Experiments with split-brain patients in Amsterdam lend support to the idea that one immaterial being operates the physical brain, even when damaged.The University of Amsterdam UVA News posted an intriguing headline: “Split brain does not lead to split consciousness.” Split brain refers to a condition when the corpus callosum, the “pipeline” between the brain’s two hemispheres, has been severed. Classic experiments seemed to show that the left side of the brain could only perceive objects on the left side, and vice versa, leading researchers to conclude that each hemisphere generated its own conscious identity. UvA psychologist Yair Pinto has run new experiments to show that is not entirely true. The experiments are difficult because of the rarity of people having the condition. Pinto had two subjects to work with, allowing a certain level of confirmation of his findings.To the researchers’ surprise, the patients were able to respond to stimuli throughout the entire visual field with all the response types: left hand, right hand and verbally. Pinto: ‘The patients could accurately indicate whether an object was present in the left visual field and pinpoint its location, even when they responded with the right hand or verbally. This despite the fact that their cerebral hemispheres can hardly communicate with each other and do so at perhaps 1 bit per second, which is less than a normal conversation. I was so surprised that I decide repeat the experiments several more times with all types of control.’The following graphic in the article illustrates how Pinto has disconfirmed earlier studies.What do the new findings imply?According to Pinto, the results present clear evidence for unity of consciousness in split-brain patients. ‘The established view of split-brain patients implies that physical connections transmitting massive amounts of information are indispensable for unified consciousness, i.e. one conscious agent in one brain. Our findings, however, reveal that although the two hemispheres are completely insulated from each other, the brain as a whole is still able to produce only one conscious agent. This directly contradicts current orthodoxy and highlights the complexity of unified consciousness.’If consciousness were a mere phenomenon emerging out of the physical brain, these results would seem impossible. They seem to indicate that an individual soul or spirit (what psychologists dub consciousness) can still operate through this disability, as if a person could still operate a machine that splits into two parts.Pinto et al.’s results are published in Brain: A Journal of Neurobiology.There are a couple of lessons here. One is that previous studies that seem to indicate one conclusion can later turn out to be fake science (as in the case of Bateman’s Principle; see 1/22/17). The other, more obvious interpretation, is that the Bible was right, all along: we are individual persons regardless of the condition of our physical brains. We are, as Wernher von Braun once said, “souls cast in animal bodies.” The soul drives the body – not the other way around. This has implications for the Personhood movement.(Visited 200 times, 1 visits today)FacebookTwitterPinterestSave分享0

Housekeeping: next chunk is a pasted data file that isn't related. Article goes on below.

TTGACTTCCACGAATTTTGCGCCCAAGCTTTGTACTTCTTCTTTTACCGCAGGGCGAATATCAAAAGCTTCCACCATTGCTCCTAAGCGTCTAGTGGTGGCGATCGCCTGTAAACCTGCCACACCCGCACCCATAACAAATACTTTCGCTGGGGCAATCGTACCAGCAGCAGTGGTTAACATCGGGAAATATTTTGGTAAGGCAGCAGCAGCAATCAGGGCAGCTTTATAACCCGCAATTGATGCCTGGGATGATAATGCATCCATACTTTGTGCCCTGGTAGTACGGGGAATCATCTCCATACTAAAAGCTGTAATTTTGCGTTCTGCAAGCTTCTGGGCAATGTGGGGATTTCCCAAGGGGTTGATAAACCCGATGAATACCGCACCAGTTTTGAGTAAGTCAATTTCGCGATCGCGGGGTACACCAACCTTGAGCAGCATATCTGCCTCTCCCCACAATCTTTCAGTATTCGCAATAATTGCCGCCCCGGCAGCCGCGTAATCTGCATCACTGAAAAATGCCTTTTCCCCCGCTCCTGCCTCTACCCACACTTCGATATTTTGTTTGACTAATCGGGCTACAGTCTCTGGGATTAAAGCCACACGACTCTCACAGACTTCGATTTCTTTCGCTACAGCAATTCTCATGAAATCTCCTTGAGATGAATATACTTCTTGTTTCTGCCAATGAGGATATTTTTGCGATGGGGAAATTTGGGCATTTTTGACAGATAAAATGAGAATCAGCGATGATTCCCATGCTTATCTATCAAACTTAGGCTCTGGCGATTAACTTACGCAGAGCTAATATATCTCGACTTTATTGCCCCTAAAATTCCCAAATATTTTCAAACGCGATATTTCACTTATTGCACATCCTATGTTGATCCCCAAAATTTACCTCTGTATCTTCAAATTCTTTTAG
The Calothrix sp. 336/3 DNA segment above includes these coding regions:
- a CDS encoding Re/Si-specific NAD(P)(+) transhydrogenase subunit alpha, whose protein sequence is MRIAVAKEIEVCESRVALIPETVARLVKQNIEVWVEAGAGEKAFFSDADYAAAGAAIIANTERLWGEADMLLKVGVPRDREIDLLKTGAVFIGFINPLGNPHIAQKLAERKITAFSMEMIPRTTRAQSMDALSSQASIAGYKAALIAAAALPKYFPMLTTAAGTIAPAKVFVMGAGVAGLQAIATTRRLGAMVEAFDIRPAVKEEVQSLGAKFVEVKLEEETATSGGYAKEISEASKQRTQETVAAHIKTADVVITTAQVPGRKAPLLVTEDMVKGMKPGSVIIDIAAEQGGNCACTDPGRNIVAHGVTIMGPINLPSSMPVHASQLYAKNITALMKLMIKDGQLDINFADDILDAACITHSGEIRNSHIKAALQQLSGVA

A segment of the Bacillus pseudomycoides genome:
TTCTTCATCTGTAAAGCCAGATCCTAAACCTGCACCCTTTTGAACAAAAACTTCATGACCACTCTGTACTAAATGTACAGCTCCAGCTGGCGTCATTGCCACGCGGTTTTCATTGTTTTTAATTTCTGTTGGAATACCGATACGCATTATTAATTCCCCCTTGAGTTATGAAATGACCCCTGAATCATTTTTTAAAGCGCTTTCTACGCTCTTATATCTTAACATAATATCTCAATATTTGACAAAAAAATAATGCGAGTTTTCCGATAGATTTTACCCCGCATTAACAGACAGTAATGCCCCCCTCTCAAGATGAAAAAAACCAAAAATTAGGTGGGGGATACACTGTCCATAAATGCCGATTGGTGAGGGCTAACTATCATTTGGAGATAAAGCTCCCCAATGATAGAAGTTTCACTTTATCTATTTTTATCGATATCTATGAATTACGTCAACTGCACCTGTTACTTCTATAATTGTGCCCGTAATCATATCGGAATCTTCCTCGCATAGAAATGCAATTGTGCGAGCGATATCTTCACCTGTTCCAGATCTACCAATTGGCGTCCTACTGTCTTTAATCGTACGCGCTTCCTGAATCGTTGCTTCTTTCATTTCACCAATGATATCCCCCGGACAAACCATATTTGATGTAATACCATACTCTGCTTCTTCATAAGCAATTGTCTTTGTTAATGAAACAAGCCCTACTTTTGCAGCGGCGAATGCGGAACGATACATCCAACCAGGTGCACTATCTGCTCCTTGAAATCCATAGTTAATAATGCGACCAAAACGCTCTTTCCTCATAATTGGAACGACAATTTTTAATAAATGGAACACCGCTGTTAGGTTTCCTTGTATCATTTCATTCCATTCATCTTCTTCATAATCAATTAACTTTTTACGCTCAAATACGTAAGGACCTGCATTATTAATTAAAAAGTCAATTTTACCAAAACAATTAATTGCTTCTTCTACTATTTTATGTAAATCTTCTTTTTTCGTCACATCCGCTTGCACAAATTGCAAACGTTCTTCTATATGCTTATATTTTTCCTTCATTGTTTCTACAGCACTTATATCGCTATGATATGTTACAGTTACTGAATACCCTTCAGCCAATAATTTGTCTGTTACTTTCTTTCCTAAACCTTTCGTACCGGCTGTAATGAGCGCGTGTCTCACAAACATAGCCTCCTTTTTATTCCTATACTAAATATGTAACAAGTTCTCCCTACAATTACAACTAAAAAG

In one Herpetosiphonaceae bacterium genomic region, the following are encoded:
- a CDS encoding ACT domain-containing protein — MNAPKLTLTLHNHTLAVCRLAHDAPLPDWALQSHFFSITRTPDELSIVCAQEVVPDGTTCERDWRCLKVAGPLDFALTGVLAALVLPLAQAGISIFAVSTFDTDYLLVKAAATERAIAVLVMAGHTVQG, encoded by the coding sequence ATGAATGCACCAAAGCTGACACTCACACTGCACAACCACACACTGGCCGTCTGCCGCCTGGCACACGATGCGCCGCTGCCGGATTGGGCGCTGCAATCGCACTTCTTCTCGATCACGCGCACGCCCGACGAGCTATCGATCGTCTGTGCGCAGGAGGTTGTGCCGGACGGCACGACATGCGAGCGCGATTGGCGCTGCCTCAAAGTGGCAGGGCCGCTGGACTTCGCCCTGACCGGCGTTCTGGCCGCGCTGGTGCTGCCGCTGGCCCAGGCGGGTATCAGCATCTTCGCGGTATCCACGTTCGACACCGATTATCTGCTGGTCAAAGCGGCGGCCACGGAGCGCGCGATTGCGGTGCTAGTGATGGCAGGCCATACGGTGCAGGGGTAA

Incessant rains for over a week have filled Maharashtra’s dams to 50% of their capacity, bringing relief to the drought-hit regions. The water levels in Marathwada region, which had dropped to below 1% have now touched double digits. According to information from the Water Resources Department, the water storage in all dams of the State is 51.36% of their total capacity, which is almost equal to the 51.41% of 2018 on the same date. Dams in Marathwada have recorded 11.77% of their total storage capacity as compared to 17.89% last year. Vidarbha’s Amaravati and Nagpur divisions too have recorded an increase in water storage in dams, with 16.82% and 28.22% of their total capacity, respectively. The water levels in Marathwada dams had gone below 1% mark in July due to very less or no rains. An official from the department said continuous rains in western Maharashtra and Konkan region have ensured satisfactory increase in the water levels. “While these parts have benefited with rains, some regions of Marathwada, Vidarbha and central Maharashtra are yet to get rains. But according to Indian Meteorological Department, these parts will get medium to high showers from August 7 to 9,” said the official.He said that the department has predicted flood-like situation in some parts of Marathwada and central Maharashtra for August 9. “Disaster management teams have been asked to be on alert,” he said. Meanwhile, Health Minister Eknath Shinde, said, “As per the initial estimate, a total of 1.14 lakh population is affected due to floods. Diseases spread after the water recedes and medical teams have been kept ready in anticipation.”